DRINK in Classic Quotes

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Quotes from A Tale of Two Cities by Charles Dickens
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 Current Search - drink in A Tale of Two Cities
1  Those were drinking days, and most men drank hard.
A Tale of Two Cities By Charles Dickens
ContextHighlight   In BOOK 2: CHAPTER V. The Jackal
2  For the first time in many years, he had no strong drink.
A Tale of Two Cities By Charles Dickens
ContextHighlight   In BOOK 3: CHAPTER XII. Darkness
3  The last of the three now said his say, as he put down his empty drinking vessel and smacked his lips.
A Tale of Two Cities By Charles Dickens
ContextHighlight   In BOOK 1: CHAPTER V. The Wine-shop
4  All the people within reach had suspended their business, or their idleness, to run to the spot and drink the wine.
A Tale of Two Cities By Charles Dickens
ContextHighlight   In BOOK 1: CHAPTER V. The Wine-shop
5  But, he feigned not to notice the two strangers, and fell into discourse with the triumvirate of customers who were drinking at the counter.
A Tale of Two Cities By Charles Dickens
ContextHighlight   In BOOK 1: CHAPTER V. The Wine-shop
6  On hearing footsteps close at hand, these three turned, and rose, and showed themselves to be the three of one name who had been drinking in the wine-shop.
A Tale of Two Cities By Charles Dickens
ContextHighlight   In BOOK 1: CHAPTER V. The Wine-shop
7  The people rudely pictured as drinking in the wine-shops, croaked over their scanty measures of thin wine and beer, and were gloweringly confidential together.
A Tale of Two Cities By Charles Dickens
ContextHighlight   In BOOK 1: CHAPTER V. The Wine-shop
8  When he stopped for drink, he moved this muffler with his left hand, only while he poured his liquor in with his right; as soon as that was done, he muffled again.
A Tale of Two Cities By Charles Dickens
ContextHighlight   In BOOK 1: CHAPTER III. The Night Shadows
9  The messenger rode back at an easy trot, stopping pretty often at ale-houses by the way to drink, but evincing a tendency to keep his own counsel, and to keep his hat cocked over his eyes.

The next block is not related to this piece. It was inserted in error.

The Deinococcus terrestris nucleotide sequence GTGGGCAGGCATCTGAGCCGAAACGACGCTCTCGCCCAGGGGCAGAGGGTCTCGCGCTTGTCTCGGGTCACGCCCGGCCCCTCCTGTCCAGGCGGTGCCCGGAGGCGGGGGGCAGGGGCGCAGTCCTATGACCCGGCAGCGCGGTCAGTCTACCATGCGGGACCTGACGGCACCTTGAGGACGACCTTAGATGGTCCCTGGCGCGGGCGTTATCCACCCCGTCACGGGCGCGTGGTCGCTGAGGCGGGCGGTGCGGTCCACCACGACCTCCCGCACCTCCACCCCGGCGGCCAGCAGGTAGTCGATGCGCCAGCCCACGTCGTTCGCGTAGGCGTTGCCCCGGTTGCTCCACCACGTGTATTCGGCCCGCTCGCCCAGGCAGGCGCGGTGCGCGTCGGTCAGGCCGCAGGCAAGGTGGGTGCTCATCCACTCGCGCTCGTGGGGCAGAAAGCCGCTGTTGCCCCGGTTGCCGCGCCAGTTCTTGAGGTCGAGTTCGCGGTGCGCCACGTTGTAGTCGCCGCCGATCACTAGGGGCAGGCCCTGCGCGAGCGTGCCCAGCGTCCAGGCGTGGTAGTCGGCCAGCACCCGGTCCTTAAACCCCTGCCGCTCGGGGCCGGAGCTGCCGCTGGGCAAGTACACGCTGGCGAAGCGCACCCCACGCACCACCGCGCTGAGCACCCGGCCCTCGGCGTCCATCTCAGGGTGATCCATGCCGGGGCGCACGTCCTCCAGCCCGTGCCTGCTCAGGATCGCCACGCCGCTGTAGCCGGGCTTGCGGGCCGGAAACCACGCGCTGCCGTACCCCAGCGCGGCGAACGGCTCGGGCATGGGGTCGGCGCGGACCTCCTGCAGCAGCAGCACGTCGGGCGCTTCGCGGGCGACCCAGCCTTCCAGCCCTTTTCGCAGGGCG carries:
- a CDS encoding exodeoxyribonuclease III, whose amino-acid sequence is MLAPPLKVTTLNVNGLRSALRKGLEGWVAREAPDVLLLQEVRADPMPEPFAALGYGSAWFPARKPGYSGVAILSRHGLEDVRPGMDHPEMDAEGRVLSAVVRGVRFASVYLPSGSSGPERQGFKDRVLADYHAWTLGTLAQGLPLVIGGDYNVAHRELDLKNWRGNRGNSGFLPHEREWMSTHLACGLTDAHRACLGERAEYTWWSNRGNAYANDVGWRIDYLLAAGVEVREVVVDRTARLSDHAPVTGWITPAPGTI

A Tale of Two Cities By Charles Dickens
ContextHighlight   In BOOK 1: CHAPTER III. The Night Shadows
10  In the submissive way of one long accustomed to obey under coercion, he ate and drank what they gave him to eat and drink, and put on the cloak and other wrappings, that they gave him to wear.
A Tale of Two Cities By Charles Dickens
ContextHighlight   In BOOK 1: CHAPTER VI. The Shoemaker
11  Brief as such companionship was in every separate instance, Mr. Cruncher never failed to become so interested in the lady as to express a strong desire to have the honour of drinking her very good health.
A Tale of Two Cities By Charles Dickens
ContextHighlight   In BOOK 2: CHAPTER XIV. The Honest Tradesman
12  Two men had entered separately, and had been about to order drink, when, catching sight of that novelty, they faltered, made a pretence of looking about as if for some friend who was not there, and went away.
A Tale of Two Cities By Charles Dickens
ContextHighlight   In BOOK 2: CHAPTER XVI. Still Knitting
13  Doctor Manette took what was given him to eat and drink, and worked on, that first day, until it was too dark to see--worked on, half an hour after Mr. Lorry could not have seen, for his life, to read or write.
A Tale of Two Cities By Charles Dickens
ContextHighlight   In BOOK 2: CHAPTER XVIII. Nine Days
14  These were to the full as interested in the place, however, as if they could have commanded whole barrels of wine; and they glided from seat to seat, and from corner to corner, swallowing talk in lieu of drink, with greedy looks.
A Tale of Two Cities By Charles Dickens
ContextHighlight   In BOOK 2: CHAPTER XV. Knitting
15  The mender of roads went home, with the dust going on before him according to the set of the wind, and was soon at the fountain, squeezing himself in among the lean kine brought there to drink, and appearing even to whisper to them in his whispering to all the village.
A Tale of Two Cities By Charles Dickens
ContextHighlight   In BOOK 2: CHAPTER XXIII. Fire Rises
16  There was a special companionship in it, an observable inclination on the part of every one to join some other one, which led, especially among the luckier or lighter-hearted, to frolicsome embraces, drinking of healths, shaking of hands, and even joining of hands and dancing, a dozen together.
A Tale of Two Cities By Charles Dickens
ContextHighlight   In BOOK 1: CHAPTER V. The Wine-shop
17  As these ruffians turned and turned, their matted locks now flung forward over their eyes, now flung backward over their necks, some women held wine to their mouths that they might drink; and what with dropping blood, and what with dropping wine, and what with the stream of sparks struck out of the stone, all their wicked atmosphere seemed gore and fire.
A Tale of Two Cities By Charles Dickens
ContextHighlight   In BOOK 3: CHAPTER II. The Grindstone
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